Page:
I confess that I wasn’t a fan of the Paris Wife and I liked Circling the Sun even less but Love and Ruin was a success for me. Historical fiction, this novel chronicles the relationship between Hemingway and Martha Gellhorn whom he met while still married to his second wife, Pauline Pfeiffer. I think Gellhorn was the draw for me. I’ve always been fascinated by her bravery and commitment as she became a renowned war correspondent and paved the way for other female reports who followed. Hemingway

    I confess that I wasn’t a fan of the Paris Wife and I liked Circling the Sun even less but Love and Ruin was a success for me. Historical fiction, this novel chronicles the relationship between Hemingway and Martha Gellhorn whom he met while still married to his second wife, Pauline Pfeiffer. I think Gellhorn was the draw for me. I’ve always been fascinated by her bravery and commitment as she became a renowned war correspondent and paved the way for other female reports who followed. Hemingway is portrayed as the great American writer at the height of his career and as, by the accounts I’ve read, jerk that he was.

    The love and ruin of their relationship is told from Gellhorn’s point of view. You follow her from her St. Louis roots to Spain, Finland, Czechoslovakia, Paris etc...against the backdrop of war. Unlike Hemingway’s previous two wives, she doesn’t fawn over him. Gellhorn has the chutzpah to retain and fight for her sense of self and pursue her work independently of the great man. It isn’t easy and most of the time it is painful. So, despite my bluster about loathing romance this historical romance worked for me. Upon publication, Love and Ruin will hit all of the bestseller lists. In fact, I’d bet my shoe collection on it and that’s no small wager.

  • Angela M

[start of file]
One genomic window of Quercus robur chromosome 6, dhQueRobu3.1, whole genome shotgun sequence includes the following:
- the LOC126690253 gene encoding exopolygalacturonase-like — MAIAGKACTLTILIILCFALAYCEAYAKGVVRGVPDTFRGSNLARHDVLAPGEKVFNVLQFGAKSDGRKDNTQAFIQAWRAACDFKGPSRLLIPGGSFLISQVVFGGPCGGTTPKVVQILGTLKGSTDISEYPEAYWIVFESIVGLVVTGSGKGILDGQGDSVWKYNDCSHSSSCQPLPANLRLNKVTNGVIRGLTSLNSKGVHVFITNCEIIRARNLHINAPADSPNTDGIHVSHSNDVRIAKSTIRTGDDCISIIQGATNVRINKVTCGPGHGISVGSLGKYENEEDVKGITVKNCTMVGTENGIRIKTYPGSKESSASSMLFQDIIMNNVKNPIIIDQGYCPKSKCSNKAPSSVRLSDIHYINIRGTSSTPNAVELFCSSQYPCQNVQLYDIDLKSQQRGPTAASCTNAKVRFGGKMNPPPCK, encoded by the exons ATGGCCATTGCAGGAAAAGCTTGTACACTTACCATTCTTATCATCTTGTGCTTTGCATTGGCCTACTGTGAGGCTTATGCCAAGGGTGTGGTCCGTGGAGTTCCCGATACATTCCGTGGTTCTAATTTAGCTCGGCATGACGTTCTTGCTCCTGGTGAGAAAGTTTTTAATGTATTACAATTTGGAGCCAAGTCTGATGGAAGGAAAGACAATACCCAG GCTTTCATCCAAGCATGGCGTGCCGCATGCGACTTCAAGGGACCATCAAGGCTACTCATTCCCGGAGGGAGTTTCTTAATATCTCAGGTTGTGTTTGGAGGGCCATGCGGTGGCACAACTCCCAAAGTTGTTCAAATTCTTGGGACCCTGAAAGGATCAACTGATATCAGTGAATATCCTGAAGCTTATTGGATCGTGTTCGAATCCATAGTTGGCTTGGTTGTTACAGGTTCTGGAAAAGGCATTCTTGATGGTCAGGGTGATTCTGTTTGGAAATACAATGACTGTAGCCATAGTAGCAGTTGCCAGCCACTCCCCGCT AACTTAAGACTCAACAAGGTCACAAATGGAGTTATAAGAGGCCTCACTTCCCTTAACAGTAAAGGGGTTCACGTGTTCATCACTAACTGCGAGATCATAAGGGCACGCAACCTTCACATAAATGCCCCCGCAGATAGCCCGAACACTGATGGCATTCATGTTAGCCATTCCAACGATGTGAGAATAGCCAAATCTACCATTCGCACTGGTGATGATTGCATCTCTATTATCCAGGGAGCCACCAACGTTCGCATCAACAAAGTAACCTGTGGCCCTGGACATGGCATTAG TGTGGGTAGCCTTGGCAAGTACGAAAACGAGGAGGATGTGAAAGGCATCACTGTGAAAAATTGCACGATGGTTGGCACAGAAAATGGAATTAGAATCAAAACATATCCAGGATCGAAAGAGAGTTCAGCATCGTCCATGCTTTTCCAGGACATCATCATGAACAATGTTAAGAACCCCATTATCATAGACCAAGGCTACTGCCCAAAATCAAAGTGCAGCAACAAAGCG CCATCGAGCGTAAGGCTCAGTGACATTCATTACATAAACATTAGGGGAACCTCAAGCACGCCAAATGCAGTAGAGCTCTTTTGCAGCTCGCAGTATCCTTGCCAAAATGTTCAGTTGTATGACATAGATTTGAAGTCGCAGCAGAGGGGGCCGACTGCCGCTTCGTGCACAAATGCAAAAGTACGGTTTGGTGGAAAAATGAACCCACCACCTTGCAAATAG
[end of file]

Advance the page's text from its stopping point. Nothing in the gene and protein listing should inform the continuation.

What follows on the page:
4+ stars.

    A good work of historical fiction for me is one in which the author perfectly sets the stage of what is happening around the characters not just with what is specifically happening with them. Starting with the prologue and continuing throughout, Paula McLain does a fabulous job of depicting the time and all of the places and what was happening in the world not just in the private and sometimes not so private world of Martha Gellhorn and Ernest Hemingway. Even with this broad view of th

    4+ stars.

    A good work of historical fiction for me is one in which the author perfectly sets the stage of what is happening around the characters not just with what is specifically happening with them. Starting with the prologue and continuing throughout, Paula McLain does a fabulous job of depicting the time and all of the places and what was happening in the world not just in the private and sometimes not so private world of Martha Gellhorn and Ernest Hemingway. Even with this broad view of the world with the Spanish Civil War, Paris and London and other places before and during WWII, and even though this is a fictional account, I felt as if I were reading a memoir. Because of this intimate perspective that McLain creates it’s easy to admire Marty’s independence and desire to do “something”.